The Cellular Telecommunications Industry Association (CTIA) annual wireless survey shows that wireless data revenue has been significantly increasing each year since 2002. This has been a strong indicator of the growth of the off deck mobile billing platform. Over the next year the annual volume of data is expected to grow by 31.3%. This has positive implications on aggregator’s premium and standard business.
The mobile phone is utilized widely across most US demographic classifications. With most Americans owning or using a mobile phone, the success of the mobile billing via SMS marketing is inevitable.
1. “CellSigns – Mobile Statistics.” CellSigns – Mobile Marketing, Mobile Real Estate Search, Mobile Newspapers, Text Message and Mobile Marketing Platform. http://www.cellsigns.com/ (accessed April 18, 2012).
3. “Mobile Payment – Advanced Technologies (NFC), Strategies And Future Of Remote & Proximity Payment In U.S.” ASDReports. https://www.asdreports.com/ (accessed April 18, 2012).
Erdolo Eromo moved to South Los Angeles from Addis Abbaba, Ethiopia at the age of eight. A natural athlete, he played football for powerhouses Crenshaw High School and UCLA. He went on to earn his Executive MBA from Pepperdine University in 2011. Climbing up the corporate ladder in 6 years, Eromo is one of the youngest senior executives in the mobile industry. He now serves as Senior Vice President of Sales and Client Services at Mobile Messenger (MM), the largest off deck mobile aggregator in the United States. He is responsible for identifying opportunities and designing strategies for sales growth. By many, Eromo is considered to be an expert in identifying trends in the mobile commerce space as well as finding new opportunities in which the mobile phone can be used as a billing platform.
Wednesday, March 28th, 2012
On the IT industry website Smart Enterprise Exchange, Dr. Mark W.S. Chun, PhD, Director of the Center for Applied Research and Associate Professor of Information Systems wrote a guest article, “Six Trends CIOs Must Track and Leverage,” in which he discusses new research from Pepperdine University’s Graziadio Business School involving IT executives from both Asia and the United States. In this article, Dr. Chun explains how today’s successful CIOs must be “savvy in both technology and business.” For instance, CIOs must not only use technology as a tool to reduce costs, but also as a means to generate revenue for the business. Also in this article, Dr. Chun offers six key developments over the last decade that has impacted the role of the CIO.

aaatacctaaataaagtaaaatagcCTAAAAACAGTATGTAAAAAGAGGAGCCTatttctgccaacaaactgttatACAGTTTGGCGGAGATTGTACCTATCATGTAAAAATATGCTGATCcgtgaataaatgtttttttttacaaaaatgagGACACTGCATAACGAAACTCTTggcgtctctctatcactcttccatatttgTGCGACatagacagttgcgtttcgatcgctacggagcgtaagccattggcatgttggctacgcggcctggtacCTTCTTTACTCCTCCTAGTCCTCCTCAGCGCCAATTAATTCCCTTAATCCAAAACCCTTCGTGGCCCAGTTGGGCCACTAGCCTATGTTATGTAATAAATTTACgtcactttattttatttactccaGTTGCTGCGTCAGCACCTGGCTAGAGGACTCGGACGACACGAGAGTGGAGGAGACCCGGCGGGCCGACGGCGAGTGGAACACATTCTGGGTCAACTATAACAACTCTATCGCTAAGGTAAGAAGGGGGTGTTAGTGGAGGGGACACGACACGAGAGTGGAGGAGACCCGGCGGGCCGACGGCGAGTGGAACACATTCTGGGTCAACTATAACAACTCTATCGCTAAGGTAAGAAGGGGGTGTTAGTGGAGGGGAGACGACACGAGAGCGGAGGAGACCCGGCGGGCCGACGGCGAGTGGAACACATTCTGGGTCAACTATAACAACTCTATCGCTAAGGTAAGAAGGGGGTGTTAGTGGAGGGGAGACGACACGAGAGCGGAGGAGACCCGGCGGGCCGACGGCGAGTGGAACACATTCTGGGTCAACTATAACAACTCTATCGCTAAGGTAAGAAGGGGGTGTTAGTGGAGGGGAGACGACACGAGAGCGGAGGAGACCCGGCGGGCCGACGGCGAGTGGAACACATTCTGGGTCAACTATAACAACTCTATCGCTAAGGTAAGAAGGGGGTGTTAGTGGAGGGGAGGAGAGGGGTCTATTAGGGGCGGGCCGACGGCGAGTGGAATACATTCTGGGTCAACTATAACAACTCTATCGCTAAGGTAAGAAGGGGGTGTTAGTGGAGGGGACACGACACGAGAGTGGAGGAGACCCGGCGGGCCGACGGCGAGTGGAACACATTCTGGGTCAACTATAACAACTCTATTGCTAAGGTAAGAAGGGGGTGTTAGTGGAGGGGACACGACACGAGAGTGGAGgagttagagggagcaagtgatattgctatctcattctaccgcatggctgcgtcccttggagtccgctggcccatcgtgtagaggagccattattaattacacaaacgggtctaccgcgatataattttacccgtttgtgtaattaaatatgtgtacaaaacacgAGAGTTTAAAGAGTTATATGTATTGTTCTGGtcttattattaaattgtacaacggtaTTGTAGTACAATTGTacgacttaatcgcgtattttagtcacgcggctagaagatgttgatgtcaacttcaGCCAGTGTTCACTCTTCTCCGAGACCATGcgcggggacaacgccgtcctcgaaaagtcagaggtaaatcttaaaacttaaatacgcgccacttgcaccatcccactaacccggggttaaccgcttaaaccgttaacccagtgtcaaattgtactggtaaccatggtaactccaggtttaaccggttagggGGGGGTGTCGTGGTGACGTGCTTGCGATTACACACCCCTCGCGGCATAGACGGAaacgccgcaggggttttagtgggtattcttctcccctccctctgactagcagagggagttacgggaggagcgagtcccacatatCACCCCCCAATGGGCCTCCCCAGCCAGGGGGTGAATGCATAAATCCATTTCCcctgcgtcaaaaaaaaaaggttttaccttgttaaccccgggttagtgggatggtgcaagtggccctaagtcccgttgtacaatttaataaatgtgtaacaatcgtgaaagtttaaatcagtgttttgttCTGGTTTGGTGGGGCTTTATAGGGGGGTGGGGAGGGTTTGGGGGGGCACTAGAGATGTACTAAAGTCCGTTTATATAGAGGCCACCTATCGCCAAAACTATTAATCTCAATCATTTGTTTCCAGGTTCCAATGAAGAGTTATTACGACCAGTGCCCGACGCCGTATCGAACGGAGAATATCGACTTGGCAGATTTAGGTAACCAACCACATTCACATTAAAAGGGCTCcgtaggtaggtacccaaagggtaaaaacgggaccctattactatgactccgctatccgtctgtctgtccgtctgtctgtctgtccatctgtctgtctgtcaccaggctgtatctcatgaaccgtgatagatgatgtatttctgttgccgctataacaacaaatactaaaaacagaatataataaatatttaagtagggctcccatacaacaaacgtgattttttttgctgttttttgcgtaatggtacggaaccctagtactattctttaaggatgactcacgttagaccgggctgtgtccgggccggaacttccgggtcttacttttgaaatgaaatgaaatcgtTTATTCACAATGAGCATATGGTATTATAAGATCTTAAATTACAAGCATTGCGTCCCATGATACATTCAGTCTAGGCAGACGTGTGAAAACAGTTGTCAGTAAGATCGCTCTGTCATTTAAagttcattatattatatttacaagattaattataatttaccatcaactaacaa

Dr. Chun established the National Knowledge Management Conference hosted annually by Pepperdine University and sponsored by Pratt & Whitney, NASA Jet Propulsion Laboratories, Northrop Grumman, Hitachi Consulting, Open Text, and The Aerospace Corporation. His expertise and research focus falls within the domain of knowledge management, IS integration, and the use of IS to create value and to transform organizations. He has worked for Intel Corporation, Pepsi Co./Taco Bell, Coopers & Lybrand, and the Bank of Hawaii. He has conducted research at Qwest, Honda, Hilton Hotels, Kaiser Permanente, Mattel, U.S. Treasury Department, USDA, Internal Revenue Service, U.S. Department of Homeland Security, FDIC, Pratt-Whitney Rocketdyne, NASA-JPL, Northrop Grumman, and Raytheon. He has also researched the diffusion of information technology in less-developed Asian countries.
Also check out additional videos from the conference, “From Information Systems to Innovation Systems: Establishing the Next Generation Information Systems Department,” hosted by Pepperdine University, which includes presentations from Harvey Koeppel (Center for CIO Leadership), Robert Fort (Guitar Center), Eric Iverson (Sony Pictures), and Joel Manfredo (County of Orange).
Thursday, March 15th, 2012
- “The Top 10 U.S. Economic Issues to Monitor,” Darrol J. Stanley, DBA
- “The Dollar vs. the Euro,” updated by Peggy J. Crawford, PhD, Linnea B. McCord, JD, MBA, and Terry Young, PhD
- “Airline Industry Key Success Factors,” Richard M. McCabe, PhD
- “Making Mergers a Growth Strategy,” Kent Rhodes, EdD
- “Reforming Corporate America,” Larry Bumgardner, JD
- “The Employers’ Legal Obligations to Employees in the Military,” Charles P. Leo
- The New Age of Innovation: Driving Co-created Value Through Global Networks by C. K. Prahalad & M. S. Krishnan, reviewed by Jack C. Green, PhD
- Fixing the Game: Bubbles, Crashes, and What Capitalism can Learn from the NFL by Roger L. Martin, reviewed by David W. Crain, PhD
- The Essentials of Finance and Accounting for Nonfinancial Managers by Edward Fields, reviewed by Michael D. Kinsman, CPA
- The 100 Best Business Books of All Time: What They Say, Why They Matter, How They Can Help You by John Covert and Todd Sattersten, reviewed by Leo Mallette, EdD
- First, we have included an ARCHIVE-VIDEO LIBRARY where you will find a number of lectures, conferences, panel discussions, and other Graziadio business-related videos and interviews available at no charge.
- Second, we have added more information and links to videos and transcripts from the Dean’s Executive Leadership Series with talks given by and interviews with key business leaders in a variety of major corporations. Click here for more information.
- Third, a page has been added with direct links to Graziadio programs for easy access to learn more about the Graziadio School. Click here for more information.